Under the study, researchers at Deakin University in Australia, working with Norwegian collaborators, have also found a clear relationship between children’s diets during the first years of life and their mental health.
“We’ve known for quite some time that very early life nutrition, including the nutrition received while the child is in utero, is related to physical health outcomes in children,” said Associate Prof. Felice Jacka, lead author of the study. “Their risk for later heart disease or diabetes for example.”
Cereals, salty snacks in firing line
“But this is the first study indicating that diet is also important to mental health outcomes in children,” said Jacka, who is also a researcher with Deakin University’s IMPACT Strategic Research Centre.
The study, published in the Journal of the American Academy of Child and Adolescent Psychiatry, suggest that mums who eat more unhealthy foods, such as refined cereals, sweet drinks, and salty snacks, during pregnancy have children with more behavioral problems, such as tantrums and aggression.
It also shows that children who eat more unhealthy foods during the first years of their life, or who do not eat enough nutrient-rich foods, such as vegetables, exhibit more of these externalising behaviours, as well as increased internalising behaviours indicative of depression and anxiety.
These relationships were independent of other factors that may explain these links, such as the socioeconomic circumstances or mental health of the parents, the researchers noted.
Need a change in policy
Jacka pointed out that that as the negative impact of unhealthy foods on the waistline of the Australian population grows, it is also becoming even clearer that diet matters to mental health right across the age spectrum.
“These new findings suggest that unhealthy and junk foods may have an impact on the risk for mental health problems in children and they add to the growing body of evidence on the impact of unhealthy diets on the risk for depression, anxiety and even dementia,” she added.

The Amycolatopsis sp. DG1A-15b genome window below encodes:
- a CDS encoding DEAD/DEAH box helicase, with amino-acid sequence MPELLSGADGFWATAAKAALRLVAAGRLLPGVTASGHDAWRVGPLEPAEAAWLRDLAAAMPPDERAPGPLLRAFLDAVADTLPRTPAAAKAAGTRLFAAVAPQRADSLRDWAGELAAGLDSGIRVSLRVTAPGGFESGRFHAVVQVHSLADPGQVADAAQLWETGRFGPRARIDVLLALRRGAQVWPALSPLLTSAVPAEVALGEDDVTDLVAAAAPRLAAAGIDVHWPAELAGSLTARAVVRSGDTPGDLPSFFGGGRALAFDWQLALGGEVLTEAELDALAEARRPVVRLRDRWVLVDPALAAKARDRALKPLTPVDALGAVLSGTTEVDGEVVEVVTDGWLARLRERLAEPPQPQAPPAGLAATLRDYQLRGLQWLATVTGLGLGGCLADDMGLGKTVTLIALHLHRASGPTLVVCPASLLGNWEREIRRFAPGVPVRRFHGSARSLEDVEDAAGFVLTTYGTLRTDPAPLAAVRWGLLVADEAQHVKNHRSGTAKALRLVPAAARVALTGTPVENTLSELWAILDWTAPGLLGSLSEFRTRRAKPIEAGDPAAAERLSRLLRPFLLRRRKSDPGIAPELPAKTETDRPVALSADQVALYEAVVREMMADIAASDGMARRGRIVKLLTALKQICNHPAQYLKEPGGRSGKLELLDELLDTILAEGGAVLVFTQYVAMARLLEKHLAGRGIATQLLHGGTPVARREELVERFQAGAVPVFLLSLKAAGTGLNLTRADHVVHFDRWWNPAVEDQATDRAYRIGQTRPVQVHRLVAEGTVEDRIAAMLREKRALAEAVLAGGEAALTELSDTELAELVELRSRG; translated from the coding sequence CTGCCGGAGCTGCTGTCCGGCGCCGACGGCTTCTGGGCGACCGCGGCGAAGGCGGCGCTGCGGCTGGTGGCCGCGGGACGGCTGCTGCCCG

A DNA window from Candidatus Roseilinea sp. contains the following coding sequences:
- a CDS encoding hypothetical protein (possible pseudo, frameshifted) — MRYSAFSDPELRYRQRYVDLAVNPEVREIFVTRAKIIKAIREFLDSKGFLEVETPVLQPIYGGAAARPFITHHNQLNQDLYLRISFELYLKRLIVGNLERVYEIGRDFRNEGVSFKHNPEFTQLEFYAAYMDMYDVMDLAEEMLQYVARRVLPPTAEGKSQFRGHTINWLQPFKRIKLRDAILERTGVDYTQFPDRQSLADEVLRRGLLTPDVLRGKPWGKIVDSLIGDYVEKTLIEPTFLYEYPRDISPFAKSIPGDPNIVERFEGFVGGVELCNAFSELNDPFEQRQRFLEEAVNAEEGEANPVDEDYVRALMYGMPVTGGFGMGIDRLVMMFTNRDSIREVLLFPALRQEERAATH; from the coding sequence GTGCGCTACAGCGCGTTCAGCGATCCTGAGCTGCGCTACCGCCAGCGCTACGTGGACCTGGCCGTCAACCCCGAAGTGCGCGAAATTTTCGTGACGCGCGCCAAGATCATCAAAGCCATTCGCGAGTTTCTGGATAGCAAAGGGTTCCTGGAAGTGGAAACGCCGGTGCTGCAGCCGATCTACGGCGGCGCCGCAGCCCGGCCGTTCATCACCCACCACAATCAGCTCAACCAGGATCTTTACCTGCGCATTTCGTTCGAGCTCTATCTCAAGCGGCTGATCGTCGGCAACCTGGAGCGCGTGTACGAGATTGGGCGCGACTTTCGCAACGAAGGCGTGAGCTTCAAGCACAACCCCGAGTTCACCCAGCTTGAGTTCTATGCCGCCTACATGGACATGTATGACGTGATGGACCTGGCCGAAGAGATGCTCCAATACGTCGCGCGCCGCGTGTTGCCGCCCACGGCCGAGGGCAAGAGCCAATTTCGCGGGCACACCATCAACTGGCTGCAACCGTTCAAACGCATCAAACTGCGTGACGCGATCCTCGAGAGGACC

“The changes to our food systems, including the shift to more high-energy, low nutrition foods developed and marketed by the processed food industry, have led to a massive increase in obesity-related illnesses right across the globe.
“There is an urgent need for governments everywhere to take note of the evidence and amend food policy to restrict the marketing and availability of unhealthy food products to the community.”
Largest ever study
Other studies, including those led by Jacka, have in the past suggested that diet and nutrition are related to the risk for these common mental disorders in adults and adolescents. However, no studies have examined the impact of very early-life nutrition and its relationship with mental health in children, until now.
This latest study, funded by the Brain & Behaviour Research Foundation, involved more than 23,000 mothers and their children participating in the large, ongoing Norwegian Mother and Child Cohort Study, said the study notes.
The study gathered detailed information on mothers' diets during pregnancy and their children's diets at 18 months and three years. Children's symptoms of depression, anxiety, conduct disorder and attention-deficit hyperactivity disorder at 18 months, three years and five years of age were then reported by parents using well-established questionnaire methods.
The relationship of mothers' diets, and the diets of their children, to the mental health symptoms and behaviours in children over the ages 18 months to five years was then examined, taking into account many other factors that may have explained these relationships, according to the study notes.
Journal of the American Academy of Child & Adolescent Psychiatry
Maternal and Early Postnatal Nutrition and Mental Health of Offspring by Age 5 Years: A Prospective Cohort Study
Authors: Felice N. Jacka, Eivind Ystrom, Anne Lise Brantsaeter, Evalill Karevold, Christine Roth, Margaretha Haugen, Helle Margerete Meltzer, Synnve Schjolberg, Michael Berk